Fibonacci numbers are used in calculating Retracements patterns.
For e.g. Many securities, after making long sustained moves in one direction, will eventually retrace a portion of the move before continuing on to extend it. The most popular Retracements amount used is 50%. Meaning, if on its latest move, a stock went from 50 to 100 and then started backing off, a 50% Retracements would bring it to $75 before it turns around and continues its upward march. In addition to the 50% level, technicians also look at the 38.2% and 61.8% Retracements.
Originally discovered by Pingala in India in 450 B.C., the 12th century mathematician, Leonardo Fibonacci re-discovered this simple numerical series that is the foundation for an incredible mathematical relationship.
Starting with 0 and 1, each new number in the series is simply the sum of the two before it.
0, 1, 1, 2, 3, 5, 8, 13, 21, 34, 55, 89, 144, 233 . . .
Adding the first two numbers to arrive at the third derives the Fibonacci number sequence. The ratio of any number to the next number is 61.8 percent, which is frequently characterized as a major Fibonacci retracement number. The inverse of 61.8 percent is 38.2 percent, also characterized as a major Fibonacci retracement number. Also the ratio of any number in the series to the previous number approaches 1.618 (called ‘Phi’), which some times called the ‘most beautiful number’ by mathematicians since this ratio is widely observed even in seemingly random and unrelated natural phenomenon.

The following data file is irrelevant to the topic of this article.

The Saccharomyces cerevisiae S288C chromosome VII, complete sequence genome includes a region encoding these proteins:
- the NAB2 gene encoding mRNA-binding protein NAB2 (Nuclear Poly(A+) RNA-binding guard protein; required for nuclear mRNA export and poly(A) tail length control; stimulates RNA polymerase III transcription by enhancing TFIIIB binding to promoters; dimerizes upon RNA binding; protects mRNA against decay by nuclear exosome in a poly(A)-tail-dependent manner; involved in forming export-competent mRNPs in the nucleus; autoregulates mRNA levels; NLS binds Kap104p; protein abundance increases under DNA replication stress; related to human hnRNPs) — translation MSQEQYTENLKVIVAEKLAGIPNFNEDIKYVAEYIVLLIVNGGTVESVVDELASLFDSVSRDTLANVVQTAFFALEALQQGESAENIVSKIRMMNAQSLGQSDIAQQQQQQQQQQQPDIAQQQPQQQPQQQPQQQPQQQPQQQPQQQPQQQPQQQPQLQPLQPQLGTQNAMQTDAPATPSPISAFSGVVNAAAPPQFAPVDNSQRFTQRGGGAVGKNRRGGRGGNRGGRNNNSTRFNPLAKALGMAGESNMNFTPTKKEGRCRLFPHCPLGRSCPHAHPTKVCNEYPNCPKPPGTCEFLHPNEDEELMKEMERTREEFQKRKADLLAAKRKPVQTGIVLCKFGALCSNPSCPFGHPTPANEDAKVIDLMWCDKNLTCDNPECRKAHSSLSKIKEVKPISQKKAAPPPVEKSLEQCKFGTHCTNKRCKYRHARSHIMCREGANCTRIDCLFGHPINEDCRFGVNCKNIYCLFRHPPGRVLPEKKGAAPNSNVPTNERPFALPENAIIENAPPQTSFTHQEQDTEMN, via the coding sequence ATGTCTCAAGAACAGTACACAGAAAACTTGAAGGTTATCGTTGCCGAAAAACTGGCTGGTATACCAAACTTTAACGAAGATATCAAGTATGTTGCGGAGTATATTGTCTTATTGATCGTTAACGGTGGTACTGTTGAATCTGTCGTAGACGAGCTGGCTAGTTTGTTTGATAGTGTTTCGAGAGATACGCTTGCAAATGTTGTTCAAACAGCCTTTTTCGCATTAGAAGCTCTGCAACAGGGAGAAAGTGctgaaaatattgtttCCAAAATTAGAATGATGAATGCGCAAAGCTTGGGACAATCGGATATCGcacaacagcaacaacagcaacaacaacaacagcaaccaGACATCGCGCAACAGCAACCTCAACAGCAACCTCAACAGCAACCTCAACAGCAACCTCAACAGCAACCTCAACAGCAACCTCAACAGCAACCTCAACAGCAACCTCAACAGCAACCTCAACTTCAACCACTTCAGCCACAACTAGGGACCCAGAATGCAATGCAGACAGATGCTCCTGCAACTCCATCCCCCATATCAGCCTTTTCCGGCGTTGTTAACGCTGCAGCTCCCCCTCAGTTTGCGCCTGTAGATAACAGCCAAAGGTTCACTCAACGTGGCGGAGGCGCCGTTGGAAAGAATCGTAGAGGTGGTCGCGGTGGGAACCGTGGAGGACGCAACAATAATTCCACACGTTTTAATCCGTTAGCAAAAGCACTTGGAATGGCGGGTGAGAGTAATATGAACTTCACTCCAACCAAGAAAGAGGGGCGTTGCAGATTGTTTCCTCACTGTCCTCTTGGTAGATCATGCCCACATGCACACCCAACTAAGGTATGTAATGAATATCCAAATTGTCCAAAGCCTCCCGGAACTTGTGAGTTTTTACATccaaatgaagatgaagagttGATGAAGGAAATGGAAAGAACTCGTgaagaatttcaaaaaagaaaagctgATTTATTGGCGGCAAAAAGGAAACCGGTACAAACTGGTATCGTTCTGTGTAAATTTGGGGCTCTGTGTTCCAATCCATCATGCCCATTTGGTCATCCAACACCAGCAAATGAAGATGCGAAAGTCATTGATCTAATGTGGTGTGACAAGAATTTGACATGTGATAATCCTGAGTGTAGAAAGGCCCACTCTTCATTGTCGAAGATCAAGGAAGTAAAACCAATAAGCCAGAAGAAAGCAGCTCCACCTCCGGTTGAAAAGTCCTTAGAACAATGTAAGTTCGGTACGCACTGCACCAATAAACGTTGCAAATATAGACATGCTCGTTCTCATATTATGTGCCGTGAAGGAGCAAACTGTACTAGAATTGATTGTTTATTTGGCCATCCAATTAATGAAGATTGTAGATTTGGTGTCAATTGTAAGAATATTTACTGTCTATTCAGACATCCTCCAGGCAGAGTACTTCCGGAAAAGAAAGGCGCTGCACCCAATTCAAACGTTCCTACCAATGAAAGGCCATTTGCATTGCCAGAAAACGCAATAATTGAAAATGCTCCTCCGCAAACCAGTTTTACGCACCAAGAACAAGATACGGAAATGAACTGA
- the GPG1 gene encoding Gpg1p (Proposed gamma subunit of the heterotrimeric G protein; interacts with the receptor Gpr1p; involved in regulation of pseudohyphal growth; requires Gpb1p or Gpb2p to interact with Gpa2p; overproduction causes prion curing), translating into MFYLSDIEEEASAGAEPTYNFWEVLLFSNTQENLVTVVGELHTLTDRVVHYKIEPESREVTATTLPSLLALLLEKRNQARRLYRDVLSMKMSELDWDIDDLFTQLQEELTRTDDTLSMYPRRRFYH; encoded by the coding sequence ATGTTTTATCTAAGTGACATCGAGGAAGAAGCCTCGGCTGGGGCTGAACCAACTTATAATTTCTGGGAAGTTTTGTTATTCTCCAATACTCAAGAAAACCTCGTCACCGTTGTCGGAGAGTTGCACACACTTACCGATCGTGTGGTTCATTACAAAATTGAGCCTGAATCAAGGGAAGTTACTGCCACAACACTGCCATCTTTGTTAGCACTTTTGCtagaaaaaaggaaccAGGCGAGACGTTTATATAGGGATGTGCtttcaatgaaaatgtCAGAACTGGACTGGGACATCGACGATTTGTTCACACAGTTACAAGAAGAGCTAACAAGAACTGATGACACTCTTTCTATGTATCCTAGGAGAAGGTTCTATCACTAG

Fibonacci Retracements are based on a trend line drawn between a significant trough and peak. If the trend is rising, the Retracements lines will descend from 100% to 0% .If the trend line is falling, the Retracements lines will ascend from 0% to 100% .Horizontal lines are drawn at the common Fibonacci levels of 38%, 50%, & 62% .As the price retraces, support and resistance often occur at or near the Fibonacci Retracements levels.
Markets trend up and down, pause to retrace (consolidate, correct) then continue onward. These Retracements often reclaim constant percentages of the original trend’s move and can be predicted with good accuracy by the Fibonacci sequence. Retracements help anticipate support and resistance levels along with price targets.